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US lawmakers have voiced concern that user data could be accessed by the Chinese government.

The United States Congress is considering legislation that would restrict the use of TikTok by government employees over security concerns that user data could be passed along to the Chinese government.

The US Senate passed a bill earlier this week that would ban federal workers from using TikTok on government-owned devices, and conservative lawmakers in states such as Georgia have passed similar legislation.

US House of Representatives Speaker Nancy Pelosi signalled that she was receptive to the bill but had not decided whether the House, the second body in the US Congress, would take it up before the expected end of the current congressional session next week.

“We’re checking with the administration – just in terms of language – not in terms of being opposed to the idea,” Pelosi told reporters a day after the Senate vote. “I don’t know that that will be on the agenda next week, but it’s very, very important.”

The rising popularity of the social media platform, which was used by nearly 87 million people in the US in 2021, according to the data firm Statista, has sparked concerns from lawmakers and national security officials who say that user data could be accessed by the Chinese government.

TikTok has pushed back against proposed bans, and others have suggested that such fears are overblown or point to the US government’s own track record of intrusive surveillance and data collection.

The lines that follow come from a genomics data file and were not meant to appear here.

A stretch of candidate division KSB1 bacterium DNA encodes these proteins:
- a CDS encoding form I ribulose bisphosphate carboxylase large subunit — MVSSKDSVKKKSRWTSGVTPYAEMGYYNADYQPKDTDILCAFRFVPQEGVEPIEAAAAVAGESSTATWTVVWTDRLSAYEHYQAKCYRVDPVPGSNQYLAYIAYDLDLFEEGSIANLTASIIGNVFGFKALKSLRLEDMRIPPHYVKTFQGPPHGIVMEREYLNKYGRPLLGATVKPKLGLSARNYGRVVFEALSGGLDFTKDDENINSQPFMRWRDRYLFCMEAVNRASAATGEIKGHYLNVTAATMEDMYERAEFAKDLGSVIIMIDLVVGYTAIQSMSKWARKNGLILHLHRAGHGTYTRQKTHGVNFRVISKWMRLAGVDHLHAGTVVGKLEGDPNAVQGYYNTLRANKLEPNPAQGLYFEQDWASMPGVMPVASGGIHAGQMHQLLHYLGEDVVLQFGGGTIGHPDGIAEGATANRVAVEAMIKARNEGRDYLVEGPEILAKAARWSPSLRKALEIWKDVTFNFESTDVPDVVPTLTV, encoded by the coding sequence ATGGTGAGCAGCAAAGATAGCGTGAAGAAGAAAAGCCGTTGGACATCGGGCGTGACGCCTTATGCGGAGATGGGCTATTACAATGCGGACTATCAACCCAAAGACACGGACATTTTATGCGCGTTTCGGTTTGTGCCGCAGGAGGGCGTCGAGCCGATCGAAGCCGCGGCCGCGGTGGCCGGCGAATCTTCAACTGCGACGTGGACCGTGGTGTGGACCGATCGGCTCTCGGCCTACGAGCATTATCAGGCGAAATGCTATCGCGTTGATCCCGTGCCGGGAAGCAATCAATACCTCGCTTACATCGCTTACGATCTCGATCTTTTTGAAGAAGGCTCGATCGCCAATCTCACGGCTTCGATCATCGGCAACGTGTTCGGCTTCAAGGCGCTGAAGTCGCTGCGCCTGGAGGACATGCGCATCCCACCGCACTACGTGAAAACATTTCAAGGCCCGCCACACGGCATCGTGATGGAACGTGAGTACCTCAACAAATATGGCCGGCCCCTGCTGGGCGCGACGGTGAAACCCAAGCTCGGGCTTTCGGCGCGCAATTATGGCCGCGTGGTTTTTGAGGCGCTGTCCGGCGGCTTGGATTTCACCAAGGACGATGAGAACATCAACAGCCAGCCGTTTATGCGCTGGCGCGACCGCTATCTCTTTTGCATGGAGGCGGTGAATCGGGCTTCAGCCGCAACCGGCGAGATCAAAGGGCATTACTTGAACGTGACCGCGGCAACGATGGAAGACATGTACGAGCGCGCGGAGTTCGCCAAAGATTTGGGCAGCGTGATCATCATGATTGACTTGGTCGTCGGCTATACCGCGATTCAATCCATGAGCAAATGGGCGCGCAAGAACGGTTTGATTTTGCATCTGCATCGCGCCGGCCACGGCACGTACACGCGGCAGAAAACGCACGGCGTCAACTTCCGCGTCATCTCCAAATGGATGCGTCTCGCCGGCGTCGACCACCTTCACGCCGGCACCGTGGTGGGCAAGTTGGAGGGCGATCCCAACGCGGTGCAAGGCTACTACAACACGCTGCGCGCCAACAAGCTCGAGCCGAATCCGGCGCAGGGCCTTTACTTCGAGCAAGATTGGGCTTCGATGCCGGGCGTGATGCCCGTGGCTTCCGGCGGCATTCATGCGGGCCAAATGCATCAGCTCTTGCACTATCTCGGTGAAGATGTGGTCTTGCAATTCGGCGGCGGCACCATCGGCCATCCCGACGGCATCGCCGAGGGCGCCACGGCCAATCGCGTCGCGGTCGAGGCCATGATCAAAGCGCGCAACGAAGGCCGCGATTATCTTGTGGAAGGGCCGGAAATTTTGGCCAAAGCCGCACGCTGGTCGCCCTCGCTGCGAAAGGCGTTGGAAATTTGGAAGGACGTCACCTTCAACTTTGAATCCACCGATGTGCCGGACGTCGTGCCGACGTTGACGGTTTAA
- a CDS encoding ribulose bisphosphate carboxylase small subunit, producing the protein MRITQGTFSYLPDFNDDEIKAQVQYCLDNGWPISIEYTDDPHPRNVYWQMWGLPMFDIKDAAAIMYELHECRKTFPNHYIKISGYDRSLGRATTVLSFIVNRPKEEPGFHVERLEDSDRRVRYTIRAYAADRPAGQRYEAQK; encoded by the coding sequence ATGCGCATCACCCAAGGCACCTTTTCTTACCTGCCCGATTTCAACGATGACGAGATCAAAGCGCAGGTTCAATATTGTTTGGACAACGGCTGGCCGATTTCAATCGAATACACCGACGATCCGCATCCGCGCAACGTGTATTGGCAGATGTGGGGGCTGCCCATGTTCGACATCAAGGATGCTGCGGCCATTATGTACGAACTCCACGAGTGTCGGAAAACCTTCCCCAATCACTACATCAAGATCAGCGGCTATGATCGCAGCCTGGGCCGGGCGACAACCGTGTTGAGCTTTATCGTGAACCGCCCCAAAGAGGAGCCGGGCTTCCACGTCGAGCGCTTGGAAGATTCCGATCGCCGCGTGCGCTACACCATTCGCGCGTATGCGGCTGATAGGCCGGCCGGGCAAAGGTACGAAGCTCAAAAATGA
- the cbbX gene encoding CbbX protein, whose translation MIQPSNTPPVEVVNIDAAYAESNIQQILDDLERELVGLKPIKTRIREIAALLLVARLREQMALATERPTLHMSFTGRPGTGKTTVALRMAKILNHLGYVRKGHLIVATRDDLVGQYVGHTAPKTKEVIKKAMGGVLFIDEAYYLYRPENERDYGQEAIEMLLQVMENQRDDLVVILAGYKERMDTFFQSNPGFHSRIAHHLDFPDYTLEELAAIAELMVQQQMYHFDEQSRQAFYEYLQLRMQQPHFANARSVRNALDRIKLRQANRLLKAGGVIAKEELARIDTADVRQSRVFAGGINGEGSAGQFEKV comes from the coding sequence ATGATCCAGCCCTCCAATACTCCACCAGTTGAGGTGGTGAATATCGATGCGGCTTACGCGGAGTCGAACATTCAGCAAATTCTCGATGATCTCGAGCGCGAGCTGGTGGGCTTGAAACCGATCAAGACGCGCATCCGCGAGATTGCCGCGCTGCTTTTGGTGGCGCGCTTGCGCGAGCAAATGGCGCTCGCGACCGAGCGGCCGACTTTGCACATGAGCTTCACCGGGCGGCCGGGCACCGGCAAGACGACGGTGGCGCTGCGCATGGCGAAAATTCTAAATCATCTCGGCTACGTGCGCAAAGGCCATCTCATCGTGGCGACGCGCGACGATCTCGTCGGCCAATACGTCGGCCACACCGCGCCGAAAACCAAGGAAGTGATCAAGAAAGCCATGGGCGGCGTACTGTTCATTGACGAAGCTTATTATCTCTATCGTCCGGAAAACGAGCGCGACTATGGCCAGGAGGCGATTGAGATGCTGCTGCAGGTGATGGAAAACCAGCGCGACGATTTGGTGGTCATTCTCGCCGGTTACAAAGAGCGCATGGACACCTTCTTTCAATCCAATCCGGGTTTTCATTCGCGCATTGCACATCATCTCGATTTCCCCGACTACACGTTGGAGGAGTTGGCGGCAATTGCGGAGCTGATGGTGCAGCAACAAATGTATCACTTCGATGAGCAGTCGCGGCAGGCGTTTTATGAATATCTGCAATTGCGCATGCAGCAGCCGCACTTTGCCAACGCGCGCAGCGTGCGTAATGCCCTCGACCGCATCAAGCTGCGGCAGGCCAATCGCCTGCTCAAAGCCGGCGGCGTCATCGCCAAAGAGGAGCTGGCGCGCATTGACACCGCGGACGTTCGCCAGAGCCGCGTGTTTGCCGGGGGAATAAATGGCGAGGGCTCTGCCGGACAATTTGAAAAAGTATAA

Officials such as FBI Director Chris Wray, who oversees the US domestic intelligence agency, stated earlier this month that user data from the app could be used by the Chinese government for intelligence purposes.

The Committee on Foreign Investment in the United States, a powerful national security body, has also urged legislators to reach a deal that would protect user data. Some federal agencies, such as the Department of Homeland Security, as well as the defence and state departments, have already banned the app from government-owned devices.

Multiple states have taken similar steps, and on Thursday, governors Brian Kemp of Georgia and Chris Sununu of New Hampshire on Thursday immediately banned the use of TikTok and popular messaging applications from all computer devices controlled by their state governments, saying the Chinese government may be able to access users’ personal information.

Both Republican governors banned the messaging app WeChat and other apps owned by the Chinese firm Tencent. Sununu went further, banning apps owned by Chinese firm Alibaba and telecommunications hardware and smartphones made by Chinese firms including Huawei and ZTE.

At least the 12 Republican governors have restricted or banned the use of TikTok on government-owned devices in their state.

“The State of Georgia has a responsibility to prevent any attempt to access and infiltrate its secure data and sensitive information by foreign adversaries such as the CCP,” Kemp wrote in a memo, using an acronym for the Chinese Communist Party.

Last month, the US government also banned telecommunications and surveillance equipment from Chinese firms such as Huawei and ZTE, citing “unacceptable risk to national security”.

In June 2021, US President Joe Biden nullified a previous executive order banning TikTok and WeChat over national security concerns put in place by his predecessor, Donald Trump. The administration said that it would conduct its own “evidence-based” review of apps that are manufactured or supplied or controlled by China.

While some have said that TikTok would likely have to comply with requests by the Chinese government to hand over materials, the company has pushed back against suggestions that the Chinese government has access to US user data.

TikTok Chief Operating Officer Vanessa Pappas has said that the Chinese government cannot access data from US users, and the Associated Press reported that the company’s spokesperson said that bans “are largely fueled by misinformation about our company”.


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